CATALYST ARTS | 10th-31st March 2017
Opening Preview: 9th March, 6-9pm
As the story was told
YURI ANCARANI | GERARD BYRNE | JAMIE CREWE | DIEGO MARCON
Catalyst Arts is pleased to present As the story was told, which commences on the 9th of March and runs for a period of three weeks.
The project borrows its title from a short story of the same name by Samuel Beckett published in 1987, which focuses on an exploration into frames of reference, stories told by an Other and the ongoing interplay of authority from a first person narrator. The text is concerned with the nature of the creative act, the struggle between the dissociation of storytelling, the split within the creative artist as embodied in the narration and the difficulty of uniting these two dwellings. This group show brings together four artists whose lens-based works re-consider and present gathered documents from recent history, texts and objects in a contemporary context using methods of restaging, re-enactment and narration.
Gerard Byrne’s visually rich and intellectually complex work encompassing photography, film, theatre and multi-screen installation, examines the slippage between time and the act of image creation. Characterised by a laconic humour, Byrne’s projects examine the ambiguities of language and of what is gained or lost in the translation from text to image. Recent solo exhibitions of his work include; Mead Gallery, Warwick Arts Centre, Coventry, UK (2016); Kunstmuseum St. Gallen, St.Gallen, Switzerland (2015); FRAC Pays de la Loire, Nantes, France (2014) and The Whitechapel Gallery, London, UK (2013).
Glasgow based artist Jamie Crewe’s methods as a maker are born out of pragmatism and restraint; objects are made in a semi-improvised way, contrasting with the “high” cultural principles of their source references, and imbuing the work with the precocious care of an amateur. In contrast to this, other more precise and nuanced strategies are employed, building to an overall sense of embraced incoherence. Recent solo and group presentations include; Female Executioner, Gasworks, London, UK (2017), But what was most awful was a girl who was singing, Transmission, Glasgow, SCT (2016) and Like A Floral Knife, Embassy Gallery, Edinburgh, SCT (2016).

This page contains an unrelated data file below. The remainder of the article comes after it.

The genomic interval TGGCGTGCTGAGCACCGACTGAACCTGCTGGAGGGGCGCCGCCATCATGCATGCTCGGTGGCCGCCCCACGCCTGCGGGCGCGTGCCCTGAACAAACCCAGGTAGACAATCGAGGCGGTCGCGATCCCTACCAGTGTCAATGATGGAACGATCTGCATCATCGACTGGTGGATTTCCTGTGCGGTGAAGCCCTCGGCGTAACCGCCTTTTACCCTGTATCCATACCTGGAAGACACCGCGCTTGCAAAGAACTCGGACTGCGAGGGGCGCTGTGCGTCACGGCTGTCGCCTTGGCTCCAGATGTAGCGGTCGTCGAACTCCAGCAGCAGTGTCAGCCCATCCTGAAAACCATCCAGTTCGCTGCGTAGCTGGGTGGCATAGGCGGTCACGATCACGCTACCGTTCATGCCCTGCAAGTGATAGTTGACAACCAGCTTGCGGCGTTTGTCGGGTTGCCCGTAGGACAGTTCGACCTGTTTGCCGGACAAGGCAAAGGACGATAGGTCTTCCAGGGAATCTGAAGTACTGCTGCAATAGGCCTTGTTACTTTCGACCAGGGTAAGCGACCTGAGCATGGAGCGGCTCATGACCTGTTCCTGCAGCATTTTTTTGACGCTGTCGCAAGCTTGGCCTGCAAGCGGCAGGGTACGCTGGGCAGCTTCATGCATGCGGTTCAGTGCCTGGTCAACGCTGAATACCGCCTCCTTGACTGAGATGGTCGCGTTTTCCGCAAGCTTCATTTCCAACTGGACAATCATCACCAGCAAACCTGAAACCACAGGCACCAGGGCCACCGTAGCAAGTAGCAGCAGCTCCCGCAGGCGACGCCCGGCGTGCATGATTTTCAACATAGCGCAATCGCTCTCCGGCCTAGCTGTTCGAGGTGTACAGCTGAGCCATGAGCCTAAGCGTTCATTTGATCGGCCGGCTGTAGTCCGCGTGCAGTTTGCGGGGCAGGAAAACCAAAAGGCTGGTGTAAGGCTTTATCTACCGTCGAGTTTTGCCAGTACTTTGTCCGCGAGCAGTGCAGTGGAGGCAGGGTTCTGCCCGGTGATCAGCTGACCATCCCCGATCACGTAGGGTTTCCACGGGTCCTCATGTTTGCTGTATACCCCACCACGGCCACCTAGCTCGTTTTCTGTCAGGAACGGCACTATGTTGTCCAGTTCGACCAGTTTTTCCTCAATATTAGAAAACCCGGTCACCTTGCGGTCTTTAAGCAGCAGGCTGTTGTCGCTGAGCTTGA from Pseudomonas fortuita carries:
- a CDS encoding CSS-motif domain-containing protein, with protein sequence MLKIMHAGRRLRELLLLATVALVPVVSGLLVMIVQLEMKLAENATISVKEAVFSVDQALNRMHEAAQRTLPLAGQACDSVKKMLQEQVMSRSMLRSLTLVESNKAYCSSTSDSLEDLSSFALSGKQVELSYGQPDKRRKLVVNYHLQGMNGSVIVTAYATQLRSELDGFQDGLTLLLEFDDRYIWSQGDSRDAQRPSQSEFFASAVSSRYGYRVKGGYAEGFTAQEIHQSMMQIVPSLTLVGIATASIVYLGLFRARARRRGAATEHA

Italian video artist and film-maker Yuri Ancarani’s works come from a continuous mingling of documentary cinema and contemporary art, and are the result of a research aimed to explore regions not visible in daily life, realities in which the artist delves in first person. Recent screenings have been presented at Centre d’Art Contemporary, Geneva (2012); MAXXI of Rome (2014, 2012); Solomon R. Guggenheim Museum, New York (2012); The Encyclopedic Palace, 55th International Venice Biennale (2013) and the fifth Prague Biennial (2011). He has received numerous awards and honors, including the Short Film Grand Prize at the 10th International Independent Film Festival, Lisbon and the Grand Prix in Lab Competition, Clermont-Ferrand Film Festival.
Diego Marcon works mainly with video and film, focusing his research on the relationship between reality and representation. His works have been shown internationally in spaces and institutions such as; Whitechapel Gallery (London, UK), Fondation d’entreprise Ricard (Paris, France), De Vleeshal (Middelburg, The Netherlands), Centre international d’art et du paysage (Vassivière, France) NAi -National Architecture Institute (Rotterdam, The Netherlands), Artspace (Auckland, New Zeland), MATADERO (Madrid, Spain), Fondazione Sandretto Re Rebaudengo (Torino, Italy), PAC – Padiglione Arte Contemporanea (Milano, Italy), MACRO and Palazzo delle, Esposizioni (Roma, Italy), Fiorucci Art Trust (London, UK), Peep-Hole, Gasconade, Careof (Milano, Italy).
Throughout the month of March, Catalyst Arts will host a Screening Room Series which will present a one day programme of curated screenings by Artist Moving Image Northern Ireland in response to themes within the exhibition. The programme will also host discussions and events which will run alongside the exhibition and act as a forum for dialogue and debate around current contemporary artist moving image practices in Ireland, the UK and Europe.